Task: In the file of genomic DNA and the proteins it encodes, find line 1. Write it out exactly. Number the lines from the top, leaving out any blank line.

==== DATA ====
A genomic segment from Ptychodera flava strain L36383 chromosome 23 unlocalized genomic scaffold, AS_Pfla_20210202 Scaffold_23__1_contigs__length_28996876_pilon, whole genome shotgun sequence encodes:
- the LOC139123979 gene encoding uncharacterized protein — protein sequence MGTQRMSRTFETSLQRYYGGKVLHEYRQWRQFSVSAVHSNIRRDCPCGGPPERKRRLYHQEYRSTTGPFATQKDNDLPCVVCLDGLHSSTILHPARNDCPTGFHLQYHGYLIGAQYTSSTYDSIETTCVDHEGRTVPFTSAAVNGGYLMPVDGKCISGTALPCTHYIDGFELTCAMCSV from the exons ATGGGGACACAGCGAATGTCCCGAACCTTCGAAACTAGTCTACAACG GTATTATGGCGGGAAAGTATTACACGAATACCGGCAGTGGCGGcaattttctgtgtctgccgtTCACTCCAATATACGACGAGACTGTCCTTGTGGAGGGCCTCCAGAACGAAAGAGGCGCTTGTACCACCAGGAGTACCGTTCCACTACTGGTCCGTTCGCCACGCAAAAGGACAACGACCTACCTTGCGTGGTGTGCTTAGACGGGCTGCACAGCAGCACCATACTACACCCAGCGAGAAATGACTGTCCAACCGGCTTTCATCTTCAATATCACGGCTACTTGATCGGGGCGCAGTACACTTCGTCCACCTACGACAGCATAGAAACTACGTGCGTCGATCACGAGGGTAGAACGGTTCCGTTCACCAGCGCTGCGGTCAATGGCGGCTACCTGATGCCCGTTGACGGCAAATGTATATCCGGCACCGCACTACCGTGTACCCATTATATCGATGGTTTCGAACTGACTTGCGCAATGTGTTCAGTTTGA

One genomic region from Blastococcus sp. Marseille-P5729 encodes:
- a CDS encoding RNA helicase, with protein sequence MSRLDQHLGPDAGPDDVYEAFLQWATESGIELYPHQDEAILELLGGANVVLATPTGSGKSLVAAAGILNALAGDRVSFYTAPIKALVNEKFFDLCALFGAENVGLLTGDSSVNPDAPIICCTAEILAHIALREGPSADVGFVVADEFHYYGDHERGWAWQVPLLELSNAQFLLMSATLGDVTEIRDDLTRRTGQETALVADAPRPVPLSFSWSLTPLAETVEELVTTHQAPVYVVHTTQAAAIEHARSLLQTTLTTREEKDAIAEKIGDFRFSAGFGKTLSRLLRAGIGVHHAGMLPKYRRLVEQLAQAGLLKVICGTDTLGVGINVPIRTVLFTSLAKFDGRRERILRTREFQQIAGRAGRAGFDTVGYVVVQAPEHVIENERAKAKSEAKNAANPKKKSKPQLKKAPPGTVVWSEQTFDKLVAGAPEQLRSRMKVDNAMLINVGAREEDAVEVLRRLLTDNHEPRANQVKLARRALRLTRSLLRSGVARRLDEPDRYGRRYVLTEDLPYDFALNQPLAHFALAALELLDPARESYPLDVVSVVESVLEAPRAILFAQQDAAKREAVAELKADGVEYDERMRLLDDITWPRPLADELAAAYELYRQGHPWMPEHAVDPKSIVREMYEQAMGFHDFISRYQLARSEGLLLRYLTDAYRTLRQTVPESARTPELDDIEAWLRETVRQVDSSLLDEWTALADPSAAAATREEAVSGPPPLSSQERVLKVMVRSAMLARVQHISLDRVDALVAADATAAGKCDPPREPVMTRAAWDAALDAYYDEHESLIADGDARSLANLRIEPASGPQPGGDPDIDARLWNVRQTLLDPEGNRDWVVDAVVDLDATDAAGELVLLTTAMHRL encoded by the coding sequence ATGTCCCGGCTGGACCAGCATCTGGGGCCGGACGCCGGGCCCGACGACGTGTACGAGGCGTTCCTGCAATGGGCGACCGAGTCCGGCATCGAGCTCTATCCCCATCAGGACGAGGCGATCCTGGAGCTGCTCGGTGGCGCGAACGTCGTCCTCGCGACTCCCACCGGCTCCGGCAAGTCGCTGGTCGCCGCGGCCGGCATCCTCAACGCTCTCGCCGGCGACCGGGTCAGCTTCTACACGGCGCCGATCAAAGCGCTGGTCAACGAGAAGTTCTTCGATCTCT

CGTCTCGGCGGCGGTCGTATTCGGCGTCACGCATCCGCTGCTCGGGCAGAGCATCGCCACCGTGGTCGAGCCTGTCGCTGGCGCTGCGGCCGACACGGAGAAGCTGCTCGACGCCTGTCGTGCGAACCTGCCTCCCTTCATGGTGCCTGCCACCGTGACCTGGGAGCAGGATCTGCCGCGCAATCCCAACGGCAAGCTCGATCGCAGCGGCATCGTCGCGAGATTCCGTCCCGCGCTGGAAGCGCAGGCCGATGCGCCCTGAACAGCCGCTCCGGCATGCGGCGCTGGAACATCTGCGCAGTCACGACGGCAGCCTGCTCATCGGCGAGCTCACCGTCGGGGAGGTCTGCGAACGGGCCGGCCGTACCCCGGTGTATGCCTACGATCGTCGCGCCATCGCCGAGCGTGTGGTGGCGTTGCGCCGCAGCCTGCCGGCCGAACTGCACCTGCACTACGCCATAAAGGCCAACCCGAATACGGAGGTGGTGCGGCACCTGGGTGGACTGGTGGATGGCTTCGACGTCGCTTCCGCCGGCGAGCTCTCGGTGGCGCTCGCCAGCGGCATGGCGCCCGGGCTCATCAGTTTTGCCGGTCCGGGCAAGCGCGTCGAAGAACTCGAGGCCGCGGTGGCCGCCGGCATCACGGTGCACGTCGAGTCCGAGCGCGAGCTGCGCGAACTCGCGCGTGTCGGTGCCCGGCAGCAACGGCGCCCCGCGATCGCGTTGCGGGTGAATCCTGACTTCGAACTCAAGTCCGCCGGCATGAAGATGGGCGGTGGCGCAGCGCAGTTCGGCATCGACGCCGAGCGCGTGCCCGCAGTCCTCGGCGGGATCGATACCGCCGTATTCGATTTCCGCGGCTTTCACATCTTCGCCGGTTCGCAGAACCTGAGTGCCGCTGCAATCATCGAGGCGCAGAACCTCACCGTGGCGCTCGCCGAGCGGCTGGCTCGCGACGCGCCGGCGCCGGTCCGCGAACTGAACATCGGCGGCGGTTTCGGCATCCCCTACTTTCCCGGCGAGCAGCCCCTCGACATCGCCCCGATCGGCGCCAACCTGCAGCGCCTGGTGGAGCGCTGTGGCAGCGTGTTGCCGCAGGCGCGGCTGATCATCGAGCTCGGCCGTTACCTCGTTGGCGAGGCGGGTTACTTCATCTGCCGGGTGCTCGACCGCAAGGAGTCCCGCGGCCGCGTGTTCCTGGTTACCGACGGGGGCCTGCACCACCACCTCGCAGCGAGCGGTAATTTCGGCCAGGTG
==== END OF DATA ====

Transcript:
A genomic segment from Ptychodera flava strain L36383 chromosome 23 unlocalized genomic scaffold, AS_Pfla_20210202 Scaffold_23__1_contigs__length_28996876_pilon, whole genome shotgun sequence encodes: